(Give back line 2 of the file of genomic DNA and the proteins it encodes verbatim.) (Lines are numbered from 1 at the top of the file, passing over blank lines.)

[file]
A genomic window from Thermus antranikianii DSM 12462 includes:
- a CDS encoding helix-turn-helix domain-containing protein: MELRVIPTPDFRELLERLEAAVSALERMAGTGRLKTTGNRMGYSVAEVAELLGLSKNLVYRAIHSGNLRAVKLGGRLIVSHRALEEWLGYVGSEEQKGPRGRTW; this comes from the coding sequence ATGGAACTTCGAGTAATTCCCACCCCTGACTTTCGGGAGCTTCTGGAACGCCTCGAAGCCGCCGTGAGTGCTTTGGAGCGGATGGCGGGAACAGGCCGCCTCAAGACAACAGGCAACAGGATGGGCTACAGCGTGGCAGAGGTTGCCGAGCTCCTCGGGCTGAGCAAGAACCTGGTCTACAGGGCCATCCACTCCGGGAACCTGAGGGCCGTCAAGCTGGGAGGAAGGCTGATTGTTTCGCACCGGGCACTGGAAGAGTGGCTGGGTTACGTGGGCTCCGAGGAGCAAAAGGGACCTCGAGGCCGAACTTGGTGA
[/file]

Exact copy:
- a CDS encoding helix-turn-helix domain-containing protein: MELRVIPTPDFRELLERLEAAVSALERMAGTGRLKTTGNRMGYSVAEVAELLGLSKNLVYRAIHSGNLRAVKLGGRLIVSHRALEEWLGYVGSEEQKGPRGRTW; this comes from the coding sequence ATGGAACTTCGAGTAATTCCCACCCCTGACTTTCGGGAGCTTCTGGAACGCCTCGAAGCCGCCGTGAGTGCTTTGGAGCGGATGGCGGGAACAGGCCGCCTCAAGACAACAGGCAACAGGATGGGCTACAGCGTGGCAGAGGTTGCCGAGCTCCTCGGGCTGAGCAAGAACCTGGTCTACAGGGCCATCCACTCCGGGAACCTGAGGGCCGTCAAGCTGGGAGGAAGGCTGATTGTTTCGCACCGGGCACTGGAAGAGTGGCTGGGTTACGTGGGCTCCGAGGAGCAAAAGGGACCTCGAGGCCGAACTTGGTGA